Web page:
The turmoil following Sept. 11 has given birth to a series of lectures and performances exploring the role of the arts in a time of crisis, a project that kicks off next week with a talk by history professor emeritus Jon Bridgman.
Bridgman will speak Nov. 7 on London under the Bombs, part of a project called “Myra’s War.”
The project began with dance lecturer Peter Kyle, who was near the World Trade Center in New York on Sept. 11 last year.
“All around us were reports of rescue efforts and heroism,” Kyle said, “and I was going back into rehearsal for a French Baroque farce opera with Mark Morris.”
The irony led him to question his chosen path as an artist, but in that mood he happened to hear a radio broadcast that mentioned Myra Hess, a concert pianist who sponsored performances in London during the World War II blitz. He became so interested that he found a book on Hess and read the chapters dealing with her World War II work.
“I was really fascinated by what I read and my spirit was buoyed by her example,” Kyle said.
Meanwhile, Kyle had begun a dialogue by phone and e-mail with Drama Professor Robyn Hunt that revolved around the question of what artists can do in a time of crisis. When Kyle and colleague Maria Simpson — who was performing with him in New York — returned to Seattle, they decided to collaborate with Hunt and others on a project with that theme.
With funding from the UW’s Walter Chapin Simpson Center for the Humanities, the project grew to include the three lectures in fall quarter, five performances in winter quarter and a culminating “theater/dance suite” to be presented in April. Others involved in the planning include Steve Pearson, head of the Professional Actor Training Program; Chris Shainin a graduate student in music; and Victor Holtcamp, a graduate student in drama.
The group is enthused about honoring the accomplishments of Hess, who was an internationally known concert pianist when World War II broke out. Scheduled to tour America at the time, she decided instead to stay in London, where the blackout had closed down theaters, movie houses and concert halls.
“She was visited by some Jewish refugees from Europe who wanted to meet her,” Pearson said. “They asked her if she would play and she did. And she said later that she was aware of the power of that music — she could see things disappear from their faces. It had a healing effect. So she thought it would be good for Londoners to have some concerts.”
With the concert halls closed, Hess asked the director of the National Gallery — which had been emptied of its paintings — if she could hold concerts there. He agreed, and between 1939 and 1946 there were lunchtime concerts every weekday — 1,698 concerts in all. Hess booked top performers along with rising stars. She performed 150 concerts herself.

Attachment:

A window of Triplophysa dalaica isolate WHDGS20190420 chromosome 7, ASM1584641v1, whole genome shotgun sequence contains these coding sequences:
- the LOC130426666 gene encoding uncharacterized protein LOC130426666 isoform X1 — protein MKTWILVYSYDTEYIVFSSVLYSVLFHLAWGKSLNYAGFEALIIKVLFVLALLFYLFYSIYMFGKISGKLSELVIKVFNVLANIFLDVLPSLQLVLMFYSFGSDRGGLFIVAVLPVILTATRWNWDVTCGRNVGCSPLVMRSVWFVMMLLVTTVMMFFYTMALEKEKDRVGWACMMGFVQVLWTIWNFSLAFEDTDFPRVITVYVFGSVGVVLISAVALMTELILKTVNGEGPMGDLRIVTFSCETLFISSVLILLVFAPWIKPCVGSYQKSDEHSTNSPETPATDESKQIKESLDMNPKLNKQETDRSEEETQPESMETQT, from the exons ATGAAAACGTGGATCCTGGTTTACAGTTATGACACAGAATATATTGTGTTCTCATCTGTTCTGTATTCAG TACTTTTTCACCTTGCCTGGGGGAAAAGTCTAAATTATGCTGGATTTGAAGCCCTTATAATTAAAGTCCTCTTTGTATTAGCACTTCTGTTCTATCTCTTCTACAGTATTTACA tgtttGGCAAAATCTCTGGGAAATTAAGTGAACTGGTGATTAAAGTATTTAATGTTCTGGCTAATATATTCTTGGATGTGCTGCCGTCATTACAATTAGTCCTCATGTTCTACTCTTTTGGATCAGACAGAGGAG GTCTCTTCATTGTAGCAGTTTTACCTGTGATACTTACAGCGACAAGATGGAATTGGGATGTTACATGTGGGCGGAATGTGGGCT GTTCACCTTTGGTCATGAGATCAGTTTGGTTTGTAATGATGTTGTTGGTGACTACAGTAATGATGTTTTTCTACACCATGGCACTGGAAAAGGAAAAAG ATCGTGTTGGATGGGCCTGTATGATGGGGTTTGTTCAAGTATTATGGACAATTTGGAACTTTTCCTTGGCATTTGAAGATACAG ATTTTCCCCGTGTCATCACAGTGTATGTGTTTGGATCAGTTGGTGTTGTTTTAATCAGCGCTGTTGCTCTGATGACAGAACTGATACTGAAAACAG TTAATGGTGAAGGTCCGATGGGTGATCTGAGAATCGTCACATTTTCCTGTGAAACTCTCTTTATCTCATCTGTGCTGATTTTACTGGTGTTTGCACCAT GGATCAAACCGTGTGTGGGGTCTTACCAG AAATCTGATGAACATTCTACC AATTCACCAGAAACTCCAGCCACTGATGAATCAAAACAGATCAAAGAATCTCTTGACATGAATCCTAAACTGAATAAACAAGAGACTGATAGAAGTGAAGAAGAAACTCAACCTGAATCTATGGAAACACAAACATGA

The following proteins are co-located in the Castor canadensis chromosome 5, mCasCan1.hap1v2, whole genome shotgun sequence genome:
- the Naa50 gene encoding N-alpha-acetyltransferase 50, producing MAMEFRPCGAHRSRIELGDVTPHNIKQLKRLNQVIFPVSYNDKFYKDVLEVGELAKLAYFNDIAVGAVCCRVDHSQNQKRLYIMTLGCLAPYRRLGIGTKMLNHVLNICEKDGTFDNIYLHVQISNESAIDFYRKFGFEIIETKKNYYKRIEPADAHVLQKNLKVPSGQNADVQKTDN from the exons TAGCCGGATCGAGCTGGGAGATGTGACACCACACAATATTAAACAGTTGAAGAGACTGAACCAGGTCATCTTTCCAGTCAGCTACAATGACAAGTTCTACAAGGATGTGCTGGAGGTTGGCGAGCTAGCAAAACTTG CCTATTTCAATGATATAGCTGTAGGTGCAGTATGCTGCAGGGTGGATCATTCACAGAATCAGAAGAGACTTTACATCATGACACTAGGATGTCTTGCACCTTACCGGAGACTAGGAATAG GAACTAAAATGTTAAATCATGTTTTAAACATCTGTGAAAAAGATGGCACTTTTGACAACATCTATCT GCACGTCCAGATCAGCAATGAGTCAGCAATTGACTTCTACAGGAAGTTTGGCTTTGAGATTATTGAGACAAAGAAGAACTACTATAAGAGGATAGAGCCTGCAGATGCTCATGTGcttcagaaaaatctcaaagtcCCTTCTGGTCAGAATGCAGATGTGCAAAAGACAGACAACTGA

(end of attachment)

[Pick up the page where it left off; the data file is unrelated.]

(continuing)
Bridgman’s lecture — on Thursday, Nov. 7 — will recreate London at the time Hess was giving her concerts. On Nov. 21 two oral and military historians — Haruko Taya Cook and Theodore Cook — will speak on War/Memory. And on Dec. 5, Herbert Blau, the Byron and Alice L. Lockwood professor of humanities, will speak on Art and Crisis. All lectures are free and are at 7 p.m. in the Architecture Building auditorium.
The winter quarter performances will be held the week of Jan. 20. Because of the Martin Luther King Day holiday on Monday, there will be no events that day. However, there will be noontime performances every day, Tuesday through Friday and an evening concert on Friday.
The schedule for the week has not yet been finalized. What’s known at this point is that one of the noontime performances will be by the Contemporary Chamber Composers and Players, a group managed by Shainin. They will perform music they have written with the project’s theme in mind. Another midday event will be an open rehearsal of the theater/dance suite. And the Friday night performance will be a piano concert with music from the Hess repertoire.
The theater/dance suite hasn’t yet been created, although Kyle said he and the others are “itching to get in the studio.” Kyle, Simpson and Hunt, together with UW drama graduate Lisa Bonney, will be the principal performers. There will also be a chorus/corps de ballet of seven women. Pearson will direct, Shainin will contribute music and Holtcamp will serve as dramaturg.
Beyond that, the group can only say that Hunt will play a “Myra Hess-like character,” and that the piece will be a fusion of dance, theater and music/sound — but definitely not musical theater. It will be presented April 3–6 in Meany Studio Theatre.
Through the project as a whole, the group hopes the audience will think about the place of art in society, particularly in times of crisis, as experienced by Kyle on Sept. 11.
“When I talked to Peter on the phone after Sept. 11, he didn’t sound like Peter,” Hunt said. “He sounded like someone who had been through something unthinkable. It was the idea of Myra Hess and the possibility that art could heal that brought him back.
“I think art is one of the few things that gives meaning to us and also gives us a course, a way to take action,” she added. “We hope that what we make during this project may cause people to be buoyed up, or to be changed, or to think.”